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Getting His Turn At Cardozo, Dershowitz Blasts Carter

Getting His Turn At Cardozo, Dershowitz Blasts Carter

Israel advocate says it was mistake to honor former president.

Gary Rosenblatt is The NY Jewish Week's editor at large.

Monday afternoon was payback time for Alan Dershowitz at Cardozo Law School, the scene of a recent award by students to former President Jimmy Carter for conflict resolution.

Asserting that “mistakes should be turned into honorable moments,” the Harvard Law professor and vociferous advocate for Israel used the occasion to accuse Carter of “crossing the line” from anti-Zionist to even worse behavior, asserting that Carter “loves Hamas,” advised Yasir Arafat not to sign a peace agreement with Israel in 2000, and has hurt more than helped the cause of Mideast peace.

A decision by the editors of a Cardozo journal on conflict resolution to honor Carter for his peace efforts, including the Israel-Egypt treaty of 1979, attracted protests last month. Some criticized Yeshiva University, Cardozo’s parent school, for allowing the event, which was closed to the press, to take place.

Yeshiva University President Richard Joel, who attended Monday’s event (and not the Carter program), stated at the time that the decision was the students’ right but that he objected to Carter’s views on Israel. Part of an agreement reached with students was to invite Dershowitz to come and explain why he opposed the honor for Carter.

That he did, with gusto, and with a litany of accusations issued in rapid-fire style during a discussion with Cardozo’s dean, Matthew Miller, a former student of Dershowitz at Harvard.

Dershowitz noted with pride that he is a liberal Democrat, civil libertarian and human rights advocate who publicly supported Carter’s presidential campaign, adding that he was on the president’s “short list” to become a Supreme Court justice. (Carter had no picks during his one term as president). Dershowitz said Carter played “a constructive but not central or crucial role” during the 1978 Camp David Peace talks, with which he was widely credited for its success.

By the 2000 peace talks between Arafat’s PLO and Israel, Carter was “a major supporter and adviser” to Arafat and helped write his speeches, according to Dershowitz, who said the former president “scuttled” the talks by telling Arafat “that no Arab leader could survive the deal.”

Further, he called Carter’s controversial 2006 best-seller on the Mideast, titled “Palestine: Peace Not Apartheid,” a “disgraceful book filled with errors,” most notably using the word “apartheid” in the title even though it did not apply to Israel today. In interviews after the book’s publication, Carter emphasized that he used “apartheid” to refer to the West Bank and not to Israel itself.

“The Middle East is complicated,” Dershowitz told the audience of about 200 students, “but Carter doesn’t make it complicated. For him it’s about right or wrong, and Israel is always wrong.”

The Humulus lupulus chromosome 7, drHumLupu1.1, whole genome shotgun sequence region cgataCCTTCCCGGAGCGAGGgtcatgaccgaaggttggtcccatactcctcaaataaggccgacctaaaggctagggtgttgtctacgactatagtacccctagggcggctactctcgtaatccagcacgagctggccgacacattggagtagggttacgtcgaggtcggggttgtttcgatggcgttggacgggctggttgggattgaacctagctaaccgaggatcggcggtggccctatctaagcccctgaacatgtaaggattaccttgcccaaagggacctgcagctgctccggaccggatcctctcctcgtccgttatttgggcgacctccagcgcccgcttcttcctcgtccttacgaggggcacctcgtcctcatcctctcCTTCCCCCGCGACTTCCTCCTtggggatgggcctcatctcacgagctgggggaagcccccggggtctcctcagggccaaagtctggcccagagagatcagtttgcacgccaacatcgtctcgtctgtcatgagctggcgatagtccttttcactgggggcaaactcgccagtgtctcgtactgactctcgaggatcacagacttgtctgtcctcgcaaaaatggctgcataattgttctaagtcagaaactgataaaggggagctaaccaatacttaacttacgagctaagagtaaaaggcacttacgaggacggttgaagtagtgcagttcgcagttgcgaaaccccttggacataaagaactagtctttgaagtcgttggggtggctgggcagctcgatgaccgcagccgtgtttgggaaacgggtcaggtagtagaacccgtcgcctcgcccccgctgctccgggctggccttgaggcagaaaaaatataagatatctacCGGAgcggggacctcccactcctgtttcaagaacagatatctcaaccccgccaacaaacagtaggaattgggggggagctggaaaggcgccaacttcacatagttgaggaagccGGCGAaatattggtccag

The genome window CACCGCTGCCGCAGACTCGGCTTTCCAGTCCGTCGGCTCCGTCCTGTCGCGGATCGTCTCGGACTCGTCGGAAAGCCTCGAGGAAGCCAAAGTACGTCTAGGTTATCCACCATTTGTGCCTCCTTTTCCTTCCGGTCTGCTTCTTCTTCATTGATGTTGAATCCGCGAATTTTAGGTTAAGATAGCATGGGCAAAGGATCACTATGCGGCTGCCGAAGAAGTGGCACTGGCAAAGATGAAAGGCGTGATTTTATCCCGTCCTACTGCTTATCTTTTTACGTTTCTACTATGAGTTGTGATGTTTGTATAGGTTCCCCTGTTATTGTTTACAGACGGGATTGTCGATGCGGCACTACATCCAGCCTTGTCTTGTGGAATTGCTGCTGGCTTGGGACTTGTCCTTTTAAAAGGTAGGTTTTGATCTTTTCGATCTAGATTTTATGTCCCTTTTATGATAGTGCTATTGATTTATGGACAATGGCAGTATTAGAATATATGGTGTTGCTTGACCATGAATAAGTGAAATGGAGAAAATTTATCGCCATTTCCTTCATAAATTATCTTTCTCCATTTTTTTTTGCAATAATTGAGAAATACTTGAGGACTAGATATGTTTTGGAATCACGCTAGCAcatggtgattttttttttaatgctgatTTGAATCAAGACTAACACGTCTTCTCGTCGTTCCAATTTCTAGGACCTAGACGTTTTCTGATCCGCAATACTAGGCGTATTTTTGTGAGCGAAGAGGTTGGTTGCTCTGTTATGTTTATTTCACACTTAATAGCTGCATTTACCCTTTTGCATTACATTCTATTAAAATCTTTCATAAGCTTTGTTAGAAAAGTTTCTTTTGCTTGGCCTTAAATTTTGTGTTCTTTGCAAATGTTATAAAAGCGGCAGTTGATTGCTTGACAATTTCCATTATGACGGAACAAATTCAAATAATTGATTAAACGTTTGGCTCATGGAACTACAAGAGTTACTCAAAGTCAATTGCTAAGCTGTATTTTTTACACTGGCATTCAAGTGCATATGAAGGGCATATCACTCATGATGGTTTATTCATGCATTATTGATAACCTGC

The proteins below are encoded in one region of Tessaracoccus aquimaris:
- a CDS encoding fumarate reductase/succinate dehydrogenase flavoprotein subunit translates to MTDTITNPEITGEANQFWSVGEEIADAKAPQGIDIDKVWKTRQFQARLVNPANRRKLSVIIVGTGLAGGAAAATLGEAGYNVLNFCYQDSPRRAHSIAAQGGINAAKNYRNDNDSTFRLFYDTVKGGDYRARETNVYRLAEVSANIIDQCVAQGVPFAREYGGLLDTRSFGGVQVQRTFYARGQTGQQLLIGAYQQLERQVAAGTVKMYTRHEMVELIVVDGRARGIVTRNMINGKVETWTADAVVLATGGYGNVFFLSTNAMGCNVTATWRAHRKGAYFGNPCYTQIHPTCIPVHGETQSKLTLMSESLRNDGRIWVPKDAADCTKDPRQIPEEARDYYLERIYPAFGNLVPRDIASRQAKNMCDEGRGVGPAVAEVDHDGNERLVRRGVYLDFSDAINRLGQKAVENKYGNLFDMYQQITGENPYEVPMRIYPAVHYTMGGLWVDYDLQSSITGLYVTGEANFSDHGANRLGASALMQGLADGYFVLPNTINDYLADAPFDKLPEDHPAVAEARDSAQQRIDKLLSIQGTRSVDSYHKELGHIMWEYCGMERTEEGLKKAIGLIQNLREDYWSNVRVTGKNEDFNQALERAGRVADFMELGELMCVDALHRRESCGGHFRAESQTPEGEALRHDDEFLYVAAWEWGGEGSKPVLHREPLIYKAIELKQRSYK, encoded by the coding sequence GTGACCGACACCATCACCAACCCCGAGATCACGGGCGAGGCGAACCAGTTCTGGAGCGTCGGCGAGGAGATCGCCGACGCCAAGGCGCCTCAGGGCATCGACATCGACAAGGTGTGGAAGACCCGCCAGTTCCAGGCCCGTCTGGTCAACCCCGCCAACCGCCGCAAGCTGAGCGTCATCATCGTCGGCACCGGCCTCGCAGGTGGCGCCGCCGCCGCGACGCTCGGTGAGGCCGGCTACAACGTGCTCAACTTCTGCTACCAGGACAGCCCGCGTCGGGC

Ken Stein, director of the Emory Institute for the Study of Modern Israel in Atlanta and former director of the Carter Center there, agrees that the former president “is not afraid the change the meaning of words to make his point.”

He told The Jewish Week that Carter “conflates accuracy with his perception of the truth to make his point, even if it’s historically inaccurate.”

Stein resigned his post as a Mideast fellow at the Center after Carter published his “Apartheid” book. He maintains the former president was “deeply passionate in favor of the Palestinians” and “anti-Israeli policy,” very angry at

then-Israeli Prime Minister Menachem Begin for not withdrawing from the West Bank.

Dershowitz insisted there is no logical explanation for why Israel is “most condemned of all nations” despite the fact that it does more to protect enemy civilians than does any other country.

“The world doesn’t give a damn about the Palestinians,” he said. “They’re just lucky they are the perceived enemy of the Jews.” He said the Tibetans and Kurds have far more moral right to statehood than the Palestinians, who repeatedly refused peace efforts that required compromise.

“I am hated,” he said, noting with a sense of pride that he has been reviled by Jews on the right for opposing Israel’s settlement policy, and “lefties” for supporting Israel’s fight for equality among the nations of the world.

Just the day before his Cardozo appearance, speaking at the Jerusalem Post conference here, Dershowitz was jeered after he described his own plan to restart peace talks between the Palestinian Authority and Israel — one which called for some construction to continue in the settlement blocs but not where there is “reasonable disagreement.”

When audience members first laughed at his proposal, he accused them of being “part of the problem,” unhelpful in dealing with complex issues. This drew loud boos, to which he responded: “You’re proving my point. You are part of the problem, not the solution.”

Recounting the episode the next day he said he was astonished when hawkish Jerusalem Post reporter Caroline Glick said she had the two-word answer to Israel’s Iran problem. “She said, ‘Bombs away,’ and they gave her a standing ovation.”

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